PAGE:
Reason Tutorial: Become A Power User Part 2 – Audio Recording
Whether you’re recording a lone vocalist or a four-piece band, audio tracking in Reason is now easier than ever. Hollin Jones sets the stage… For much of its life, Reason was a MIDI-only sequencer – and a very good one, too. Then Propellerhead came up with an interesting new application called Record, which added […]
Whether you’re recording a lone vocalist or a four-piece band, audio tracking in Reason is now easier than ever. Hollin Jones sets the stage…
For much of its life, Reason was a MIDI-only sequencer – and a very good one, too. Then Propellerhead came up with an interesting new application called Record, which added professional-quality audio tracking to the Rack system from Reason. Fairly quickly, the two applications were combined into one for Reason 6, which offered the best of both worlds. Now, in Reason 7, the audio features are more powerful than ever. In this tutorial we’ll be looking at setting up your project for recording, assigning inputs, understanding metering and using insert effects during recording and multitracking, among other things.
Reason will record through any audio interface, even your computer’s built-in hardware, although that’s not recommended. Propellerhead actually makes its own audio interface specifically for Reason called Balance, and as well as typifying the company’s friendly approach to design, it has a couple of interesting features.
Firstly, you can leave everything connected and then switch inputs from the front panel. Even better is Clip Safe mode: press the Clip Safe button and Reason will automatically capture a second take at the same time as your first, but at an automatically optimised volume level. This means that if you have set your input gain too high and your take is distorted or clipped, you can simply revert to the ‘safe’ version. Even for experienced producers this can really save your bacon if anything goes wrong.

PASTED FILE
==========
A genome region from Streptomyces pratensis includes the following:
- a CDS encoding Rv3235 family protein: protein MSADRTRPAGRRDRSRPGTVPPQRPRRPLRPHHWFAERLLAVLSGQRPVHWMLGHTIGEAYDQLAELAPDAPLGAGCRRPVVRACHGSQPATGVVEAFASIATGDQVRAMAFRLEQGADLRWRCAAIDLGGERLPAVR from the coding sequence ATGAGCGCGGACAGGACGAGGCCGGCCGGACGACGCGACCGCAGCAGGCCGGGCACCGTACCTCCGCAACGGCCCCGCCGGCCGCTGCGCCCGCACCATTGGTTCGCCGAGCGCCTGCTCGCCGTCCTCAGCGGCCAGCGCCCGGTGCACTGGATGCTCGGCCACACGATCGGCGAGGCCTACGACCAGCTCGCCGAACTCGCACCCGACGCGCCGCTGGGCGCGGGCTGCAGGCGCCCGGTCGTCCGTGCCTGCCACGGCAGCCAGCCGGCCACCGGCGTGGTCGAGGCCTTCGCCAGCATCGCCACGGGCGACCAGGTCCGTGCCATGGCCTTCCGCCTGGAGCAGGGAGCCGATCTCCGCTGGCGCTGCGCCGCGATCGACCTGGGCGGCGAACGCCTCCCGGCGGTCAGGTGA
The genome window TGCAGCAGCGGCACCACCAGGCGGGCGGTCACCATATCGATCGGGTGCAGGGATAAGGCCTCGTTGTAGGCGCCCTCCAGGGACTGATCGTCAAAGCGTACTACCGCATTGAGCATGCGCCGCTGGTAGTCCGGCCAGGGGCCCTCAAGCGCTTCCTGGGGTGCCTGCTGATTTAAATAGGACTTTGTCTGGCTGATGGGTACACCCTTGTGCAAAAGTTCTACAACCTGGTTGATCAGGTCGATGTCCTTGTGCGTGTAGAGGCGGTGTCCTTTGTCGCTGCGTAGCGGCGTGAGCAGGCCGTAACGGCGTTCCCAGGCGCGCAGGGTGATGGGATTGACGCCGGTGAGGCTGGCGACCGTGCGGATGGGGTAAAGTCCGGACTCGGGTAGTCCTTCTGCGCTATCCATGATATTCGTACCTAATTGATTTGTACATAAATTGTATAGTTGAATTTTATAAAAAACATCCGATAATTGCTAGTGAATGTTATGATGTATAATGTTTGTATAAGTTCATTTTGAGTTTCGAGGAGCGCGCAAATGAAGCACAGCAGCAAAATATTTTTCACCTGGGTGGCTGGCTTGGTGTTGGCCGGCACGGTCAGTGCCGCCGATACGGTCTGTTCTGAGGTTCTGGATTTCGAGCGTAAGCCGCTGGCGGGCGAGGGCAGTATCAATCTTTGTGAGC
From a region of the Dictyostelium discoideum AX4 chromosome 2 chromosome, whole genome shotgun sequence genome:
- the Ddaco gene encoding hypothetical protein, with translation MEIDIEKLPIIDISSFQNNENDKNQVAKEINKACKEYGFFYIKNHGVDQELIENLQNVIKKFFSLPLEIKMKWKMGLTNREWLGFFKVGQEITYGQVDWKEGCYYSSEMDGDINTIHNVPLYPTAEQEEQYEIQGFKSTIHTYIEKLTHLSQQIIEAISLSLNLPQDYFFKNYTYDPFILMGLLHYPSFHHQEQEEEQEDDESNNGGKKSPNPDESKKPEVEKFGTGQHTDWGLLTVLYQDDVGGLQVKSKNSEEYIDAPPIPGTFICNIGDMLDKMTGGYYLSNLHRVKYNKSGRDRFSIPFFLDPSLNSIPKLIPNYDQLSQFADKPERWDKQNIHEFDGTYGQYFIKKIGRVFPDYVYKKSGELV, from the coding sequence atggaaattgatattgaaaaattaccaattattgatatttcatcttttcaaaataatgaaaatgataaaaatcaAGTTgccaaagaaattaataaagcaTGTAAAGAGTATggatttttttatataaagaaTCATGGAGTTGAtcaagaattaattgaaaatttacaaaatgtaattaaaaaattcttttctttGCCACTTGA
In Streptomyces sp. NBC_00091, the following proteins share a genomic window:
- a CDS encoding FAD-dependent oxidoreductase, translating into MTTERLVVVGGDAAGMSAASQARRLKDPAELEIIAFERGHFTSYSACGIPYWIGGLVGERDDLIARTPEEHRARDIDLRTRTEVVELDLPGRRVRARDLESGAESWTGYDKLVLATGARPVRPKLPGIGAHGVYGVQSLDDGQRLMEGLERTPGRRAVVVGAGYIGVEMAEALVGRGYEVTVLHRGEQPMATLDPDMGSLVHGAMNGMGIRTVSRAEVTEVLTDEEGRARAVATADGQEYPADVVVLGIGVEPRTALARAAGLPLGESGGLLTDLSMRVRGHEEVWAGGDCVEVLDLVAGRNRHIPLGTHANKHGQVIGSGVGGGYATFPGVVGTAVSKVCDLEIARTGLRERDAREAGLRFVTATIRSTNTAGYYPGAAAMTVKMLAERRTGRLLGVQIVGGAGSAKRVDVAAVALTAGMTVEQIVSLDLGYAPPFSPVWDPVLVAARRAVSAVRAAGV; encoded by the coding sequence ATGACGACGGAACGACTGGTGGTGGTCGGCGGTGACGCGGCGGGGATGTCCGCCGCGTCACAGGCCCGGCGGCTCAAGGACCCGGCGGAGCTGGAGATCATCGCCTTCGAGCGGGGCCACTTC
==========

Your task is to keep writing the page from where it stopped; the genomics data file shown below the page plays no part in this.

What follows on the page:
Another nice feature of Reason is that it stores all your recorded audio inside a single project file. If you look at a Reason project it is basically a single file, and everything associated with a project is contained within it. This makes it impossible to mislay or delete audio files accidentally since they are self-contained. To export them to the Desktop you can simply use the Bounce command from the sequencer. There’s also some excellent time-stretching and slicing technology going on, but we’ll get to that in a later article. For now, read on to find out how to record audio in Reason.
1: Connect your audio interface to your Mac or PC and make sure its drivers are current and working. In Reason’s Preferences, go to the Audio tab and, in the Audio Device list, make sure that your device is selected. Switch its sample rate to your desired setting before starting any recording (44.1 or 48kHz is usually the best setting
2: In the Active Audio Channels area, make sure that you have switched on as many channels as you need. This may be only two if you are doing simple stereo recording, or more if you are multitracking. At the bottom, choose a monitoring option. The safest is to select Manual, which activates monitoring only when you tell it to, helping to prevent feedback.
3: Come out of the Preferences and choose Create>Audio Track. Go to the resulting audio track module in the Rack and expand it. In the centre you will see an Audio Input selector. You can use this to choose which of the available inputs will be used to record from. An acoustic guitar or vocal might need a mono input, a keyboard might need stereo.
4: Use the Level slider (now found directly on the Rack module in Reason 7) to set a level for the input. You can also adjust gain controls on your instrument and interface. Generally speaking, it’s best to run instruments and interfaces at around 75–80% volume and do the final control in the software. The main thing is to avoid clipping.
5: Click on the Show Insert FX button on the audio track module. Here you can add insert effects to the signal, which will be heard but not recorded as part of the take. This can be useful for adding reverb to vocals while monitoring, or guitar effects, for example. Be aware that this can introduce latency – more on this in a moment.